ALTERNATIVES TO DOING SKATER JUMPS
This bodyweight warm-up exercise works your quadriceps and abs while improving your hip mobility.
How to do the scorpion:
Required equipment: none (a mat is optional)
- Sit down on your mat, bend your knees at ninety degrees, and place your arm behind you and directly under your shoulders.
- Lift your buttocks to about three inches off your mat and hover above it as if you were in a crab position.
- Hold this position for three seconds letting it stretch your glutes, back, arms, and legs. This is your starting position.
- Move your left elbow towards your right knee and twist your upper body through a one-hundred-and-eighty-degree angle to bring your chest facing the mat.
- Both your hands, your left foot and your face should be facing your mat.
- Continue to twit but now mostly your lower body by driving your right leg up and backward so that it creates an arc over your left leg. Hold this for about two seconds.
- Lift your right hand off the mat and rotate your back, lowering your right foot to the mat.
- Keep your right hand up and left leg outstretched as you return to your starting position.
- Reverse this movement now using your right arm and right leg.
- Repeat the motion for ten reps in a set of three, counting each complete motion as one rep.
This compound exercise works your hamstrings, lower back and glutes as primary muscles. Also known as the back squat, it also works your core muscles.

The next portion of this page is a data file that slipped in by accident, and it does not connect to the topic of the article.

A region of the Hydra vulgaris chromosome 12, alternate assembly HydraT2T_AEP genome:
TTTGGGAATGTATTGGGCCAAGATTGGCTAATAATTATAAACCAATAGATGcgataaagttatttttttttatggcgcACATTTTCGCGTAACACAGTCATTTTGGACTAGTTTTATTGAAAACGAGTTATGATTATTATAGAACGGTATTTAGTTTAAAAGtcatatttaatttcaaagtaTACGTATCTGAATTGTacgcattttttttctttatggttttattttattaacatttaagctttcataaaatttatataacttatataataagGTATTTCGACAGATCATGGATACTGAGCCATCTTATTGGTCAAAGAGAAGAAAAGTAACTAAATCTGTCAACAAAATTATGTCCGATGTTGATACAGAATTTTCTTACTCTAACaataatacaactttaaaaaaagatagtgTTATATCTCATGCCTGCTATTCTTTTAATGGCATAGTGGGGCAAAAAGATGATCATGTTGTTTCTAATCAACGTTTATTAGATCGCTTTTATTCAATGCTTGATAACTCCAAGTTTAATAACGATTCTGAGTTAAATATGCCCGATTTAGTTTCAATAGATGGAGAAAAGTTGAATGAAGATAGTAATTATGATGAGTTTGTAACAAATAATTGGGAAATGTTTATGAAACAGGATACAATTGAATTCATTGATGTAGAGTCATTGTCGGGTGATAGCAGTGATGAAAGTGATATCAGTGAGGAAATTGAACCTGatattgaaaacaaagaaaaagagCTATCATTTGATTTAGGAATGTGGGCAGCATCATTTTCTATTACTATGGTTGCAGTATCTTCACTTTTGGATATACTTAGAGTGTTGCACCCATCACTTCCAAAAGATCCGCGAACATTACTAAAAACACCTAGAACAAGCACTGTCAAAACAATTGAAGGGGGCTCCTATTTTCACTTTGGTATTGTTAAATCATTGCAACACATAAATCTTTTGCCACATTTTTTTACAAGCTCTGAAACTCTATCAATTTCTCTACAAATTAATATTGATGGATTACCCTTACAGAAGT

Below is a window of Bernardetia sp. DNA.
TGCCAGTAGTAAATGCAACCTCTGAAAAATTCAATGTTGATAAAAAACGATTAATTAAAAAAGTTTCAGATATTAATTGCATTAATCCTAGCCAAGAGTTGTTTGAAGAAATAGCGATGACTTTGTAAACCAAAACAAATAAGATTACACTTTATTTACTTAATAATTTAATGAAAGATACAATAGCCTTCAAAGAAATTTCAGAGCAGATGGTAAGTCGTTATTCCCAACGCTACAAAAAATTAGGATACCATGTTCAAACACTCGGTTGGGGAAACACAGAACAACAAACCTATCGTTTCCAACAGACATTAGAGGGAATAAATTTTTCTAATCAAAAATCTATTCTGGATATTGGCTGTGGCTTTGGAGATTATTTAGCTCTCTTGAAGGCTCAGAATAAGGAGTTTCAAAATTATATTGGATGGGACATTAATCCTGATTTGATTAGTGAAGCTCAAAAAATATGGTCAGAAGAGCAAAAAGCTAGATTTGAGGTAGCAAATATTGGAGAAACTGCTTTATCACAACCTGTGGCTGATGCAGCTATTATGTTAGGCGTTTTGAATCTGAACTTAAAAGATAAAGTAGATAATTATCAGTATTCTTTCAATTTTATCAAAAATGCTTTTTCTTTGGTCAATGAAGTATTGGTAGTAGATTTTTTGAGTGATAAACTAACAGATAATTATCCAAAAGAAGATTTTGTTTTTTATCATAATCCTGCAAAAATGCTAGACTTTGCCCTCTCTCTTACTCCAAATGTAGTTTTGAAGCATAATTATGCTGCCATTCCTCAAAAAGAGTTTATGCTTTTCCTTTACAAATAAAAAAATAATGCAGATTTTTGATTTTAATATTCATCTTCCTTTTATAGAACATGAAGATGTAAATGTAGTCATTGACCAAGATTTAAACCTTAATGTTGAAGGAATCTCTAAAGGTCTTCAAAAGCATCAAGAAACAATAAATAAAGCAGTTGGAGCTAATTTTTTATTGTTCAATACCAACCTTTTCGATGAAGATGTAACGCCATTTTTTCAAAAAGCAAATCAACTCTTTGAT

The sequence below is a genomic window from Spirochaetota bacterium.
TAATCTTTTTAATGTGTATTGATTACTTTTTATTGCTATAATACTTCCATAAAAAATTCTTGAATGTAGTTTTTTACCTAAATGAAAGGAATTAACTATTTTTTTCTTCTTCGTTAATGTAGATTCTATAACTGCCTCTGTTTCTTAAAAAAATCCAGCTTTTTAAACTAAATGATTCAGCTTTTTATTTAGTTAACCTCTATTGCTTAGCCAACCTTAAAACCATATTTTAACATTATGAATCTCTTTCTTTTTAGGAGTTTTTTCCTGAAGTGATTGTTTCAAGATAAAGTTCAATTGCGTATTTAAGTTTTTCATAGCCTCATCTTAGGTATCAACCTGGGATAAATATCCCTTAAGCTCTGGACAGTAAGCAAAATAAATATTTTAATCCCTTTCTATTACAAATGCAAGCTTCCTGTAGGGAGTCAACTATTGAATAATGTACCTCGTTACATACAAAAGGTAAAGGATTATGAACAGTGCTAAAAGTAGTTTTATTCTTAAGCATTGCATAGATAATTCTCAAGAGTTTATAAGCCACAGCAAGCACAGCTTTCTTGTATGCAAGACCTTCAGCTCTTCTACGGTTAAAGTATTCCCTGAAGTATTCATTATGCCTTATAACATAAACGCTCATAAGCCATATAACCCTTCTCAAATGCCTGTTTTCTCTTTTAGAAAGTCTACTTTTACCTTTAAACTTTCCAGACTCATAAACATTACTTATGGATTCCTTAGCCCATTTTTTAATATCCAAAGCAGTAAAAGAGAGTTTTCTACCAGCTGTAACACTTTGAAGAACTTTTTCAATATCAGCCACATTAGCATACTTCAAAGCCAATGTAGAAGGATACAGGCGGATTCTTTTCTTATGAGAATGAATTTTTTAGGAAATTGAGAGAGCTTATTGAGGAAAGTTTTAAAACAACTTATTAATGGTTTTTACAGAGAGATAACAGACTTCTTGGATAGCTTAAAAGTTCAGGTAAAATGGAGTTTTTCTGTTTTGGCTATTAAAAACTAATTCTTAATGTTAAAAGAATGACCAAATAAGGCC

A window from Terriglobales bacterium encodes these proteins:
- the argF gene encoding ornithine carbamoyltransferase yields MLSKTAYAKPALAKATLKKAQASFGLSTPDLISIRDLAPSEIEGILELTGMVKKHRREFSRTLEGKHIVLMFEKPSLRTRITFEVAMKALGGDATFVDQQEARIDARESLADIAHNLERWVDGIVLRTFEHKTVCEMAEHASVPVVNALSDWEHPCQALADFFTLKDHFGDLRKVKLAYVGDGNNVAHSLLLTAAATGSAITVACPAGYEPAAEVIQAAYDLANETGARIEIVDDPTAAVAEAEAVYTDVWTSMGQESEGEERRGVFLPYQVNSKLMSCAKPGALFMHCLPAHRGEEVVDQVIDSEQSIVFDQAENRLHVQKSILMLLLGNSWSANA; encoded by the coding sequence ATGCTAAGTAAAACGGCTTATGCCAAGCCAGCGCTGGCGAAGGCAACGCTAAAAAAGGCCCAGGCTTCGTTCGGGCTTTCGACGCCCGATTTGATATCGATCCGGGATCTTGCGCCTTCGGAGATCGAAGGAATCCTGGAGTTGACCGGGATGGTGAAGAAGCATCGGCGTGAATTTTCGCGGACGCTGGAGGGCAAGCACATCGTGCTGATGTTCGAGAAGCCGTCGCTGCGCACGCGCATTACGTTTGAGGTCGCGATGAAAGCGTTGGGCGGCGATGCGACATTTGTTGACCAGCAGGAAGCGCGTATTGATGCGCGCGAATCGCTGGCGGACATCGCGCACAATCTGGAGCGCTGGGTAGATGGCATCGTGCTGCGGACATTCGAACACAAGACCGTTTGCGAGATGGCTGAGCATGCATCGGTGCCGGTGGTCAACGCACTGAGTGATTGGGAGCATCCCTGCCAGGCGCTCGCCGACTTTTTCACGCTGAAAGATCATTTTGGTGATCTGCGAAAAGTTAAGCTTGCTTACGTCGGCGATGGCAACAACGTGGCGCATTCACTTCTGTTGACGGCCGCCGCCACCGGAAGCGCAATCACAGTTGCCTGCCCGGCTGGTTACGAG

How to do a barbell squat:
Required equipment: Barbell, squat rack and plate weights.
- Load the barbell with your preferred weight ensuring you have enough space behind the squat rack to take a few steps back.
- Step underneath the barbell placing the weight on the upper part of your shoulders and gripping each side firmly.
- Make sure that the barbell rests on your upper back muscles. Unrack it and take a few steps away from the rack.
- Keeping your posture upright and feet shoulder-width apart, slightly bend your knees.
- Ensure the weight is evenly distributed across your feet. Tense up your hips and shoulders and flex your core.
- Slowly move downwards by bending your knees, hips and ankles. Move down till your legs are parallel to the floor.
- Hold the bottom position for about three seconds. Push your feet into the ground and extend your feet as you stand up.
- Keep your chest high and activate your glutes until you straighten your knees.
- Repeat this for ten reps for two sets.
SKATER JUMPS MISTAKES TO AVOID
NOT USING YOUR ARMS AND HIPS FOR MOMENTUM
Using your arms while doing skater jumps improves your explosiveness to propel you from one side to the other as you jump. This trains you to use your explosiveness as you run or jump.
Skater jumps are a highly intense cardiovascular exercise that not only helps in burning a lot of calories but also strengthens your entire body.
It requires no equipment to perform, making it an easy exercise to add to your workout routine because you only need enough space.